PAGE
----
Absence of Mercy: A Lightner and Law Mystery
“A Scotland Yard inspector, dropped into the gang-dominated circumstances of New York City shortly before the advent of the Civil War, must overcome cultural prejudices to solve a series of murders.”
Jasper Lightner is many things: a Crimean war hero and a much-decorated Scotland Yard inspector. Besides having a stammer, his war injuries have also made him a partial amnesiac. Jasper’s worst handicap, however, is that his nominal father is the Duke Of Kersey. Because of this, Jasper and the Duke are always at odds over the so-called “embarrassment” the Duke is caused by Jasper’s exploits in crime detection.
The Duke has attempted to use his power, influence, and money to keep his son out of the public eye, and when a request comes from New York City asking for someone from Scotland Yard help train detectives for the metropolitan police department, he thinks he’s at last found a way to keep Jasper in line.
He thinks wrong; faced with leaving the department or going to the States, Jasper accepts the challenge.
A challenge it is—the mayor’s office welcomes him, but the man who’ll be his commanding officer is resentful and not afraid to say so; many on the force are corrupt and on the payroll of the Five Points gangs.
“The captain had been insulting, combative, and rude—three behaviors Jasper found abhorrent. They were also three behaviors guaranteed to bring out his contrarianism. If Davies wanted to be rid of him, he’d gone about it the wrong way.”
Also, the one man Jasper chooses as his second-in-command is currently imprisoned in the Tombs for assaulting his superior officer.
As if any of these aren’t reason enough for Jasper to catch the next boat back to England, one of the men who asked for him has just been found murdered in a questionable part of town, the fourth death of a prominent New Yorker recently, all strangled, then stabbed, and a large piece of flesh cut from their sides.
With Allard Janssen’s death, Jasper is introduced to New York’s upper class in the form of several society wives, all of whom are equally unwelcoming, especially Hetty Dunbarton, widow of one of those recently murdered.
“I’d heard you were pretty, but the rumors didn’t do you justice, Lord Jasper. What a blessing that you stammer, otherwise you’d be perfect. I daresay such a small flaw shan’t deter my countrywomen from flinging themselves at your feet.’”
Now Jasper has to prove he’s able to withstand not only the resentment of the New York Metropolitan, but also the scorn of the wives of the Upper One Hundred.
With disgraced Hieronymous Law as his second-in-command, the inspector will become quite familiar with people on both sides of the social strata, from prostitutes at Madame Solange’s in Five Points to the palatial residences of the wealthy. He will also develop an attraction for Hetty.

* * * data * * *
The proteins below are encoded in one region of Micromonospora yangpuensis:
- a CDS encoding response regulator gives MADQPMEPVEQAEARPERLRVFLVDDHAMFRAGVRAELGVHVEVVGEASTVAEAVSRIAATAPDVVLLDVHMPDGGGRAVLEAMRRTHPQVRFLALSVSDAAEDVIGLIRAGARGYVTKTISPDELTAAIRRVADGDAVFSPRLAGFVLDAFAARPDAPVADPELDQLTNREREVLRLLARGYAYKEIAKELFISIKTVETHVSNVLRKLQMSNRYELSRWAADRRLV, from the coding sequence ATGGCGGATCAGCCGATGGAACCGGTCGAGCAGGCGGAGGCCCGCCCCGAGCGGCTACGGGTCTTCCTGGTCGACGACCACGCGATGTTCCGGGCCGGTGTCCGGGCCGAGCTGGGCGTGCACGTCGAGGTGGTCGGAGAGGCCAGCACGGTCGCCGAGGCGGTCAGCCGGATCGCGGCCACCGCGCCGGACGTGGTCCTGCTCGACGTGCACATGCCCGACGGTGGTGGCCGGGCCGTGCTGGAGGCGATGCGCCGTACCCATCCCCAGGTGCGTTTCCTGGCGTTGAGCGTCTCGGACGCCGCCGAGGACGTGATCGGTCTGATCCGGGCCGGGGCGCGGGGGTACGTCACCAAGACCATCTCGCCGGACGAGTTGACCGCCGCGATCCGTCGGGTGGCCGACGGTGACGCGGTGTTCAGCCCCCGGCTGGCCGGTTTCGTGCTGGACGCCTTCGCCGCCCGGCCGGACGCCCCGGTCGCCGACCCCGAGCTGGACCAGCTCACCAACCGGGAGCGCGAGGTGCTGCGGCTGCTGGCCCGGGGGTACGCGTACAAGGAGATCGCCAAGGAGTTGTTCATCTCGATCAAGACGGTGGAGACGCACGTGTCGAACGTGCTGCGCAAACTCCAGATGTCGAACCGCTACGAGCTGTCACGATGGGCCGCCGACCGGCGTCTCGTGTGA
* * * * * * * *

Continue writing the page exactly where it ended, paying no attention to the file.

Discovering the motive for the men’s deaths will take Jasper on a circuitous journey into a spiral of conspiracy, spreading out like tentacles to include some very prominent citizens, then gradually dwindling into a single specific and very basic hatred whose discovery will have heartbreaking results for the visiting Englishman.
A rather unusual historical mystery, in which a Scotland Yard inspector, dropped into the gang-dominated circumstances of New York City shortly before the advent of the Civil War, must overcome cultural prejudices to solve a series of murders.
Jasper’s use of the scientific methods employed by Inspector Vidoq of Paris are enumerated in detail and contrasted with the casual and slap-dash methods of the local constabulary, which in turn strengthens their resentment against him as it also arouses their curiosity.
There’s also some humor involved as no one is certain how to address a duke’s son and inevitably get it wrong, though Jasper gently corrects them numerous times before eventually abandoning his efforts and simply answering to however he’s addressed.
It’s to be noted that there’s an enormous amount of detail in the narration concerning the denizens of Five Points as well as their “superiors” in the better parts of the city. S. M. Goodwin has done his homework, but what else would one expect from an author cited as being a college history professor?
It may be incorrect to describe a police procedural, even a historical one, as “delightful” but this story is exactly that—as well as historically realistic and brutal in spots. Since this is subtitled a Lightner and Law Mystery, the reader should be safe in assuming it’s the first in a series, and as such, may expect to learn more about Inspector Lightner, especially those “secrets” to which he occasionally alludes but never explains, while the Duke’s son solves more crimes in “olde New York.”
They’ll no doubt be received with the same relish as this original entry.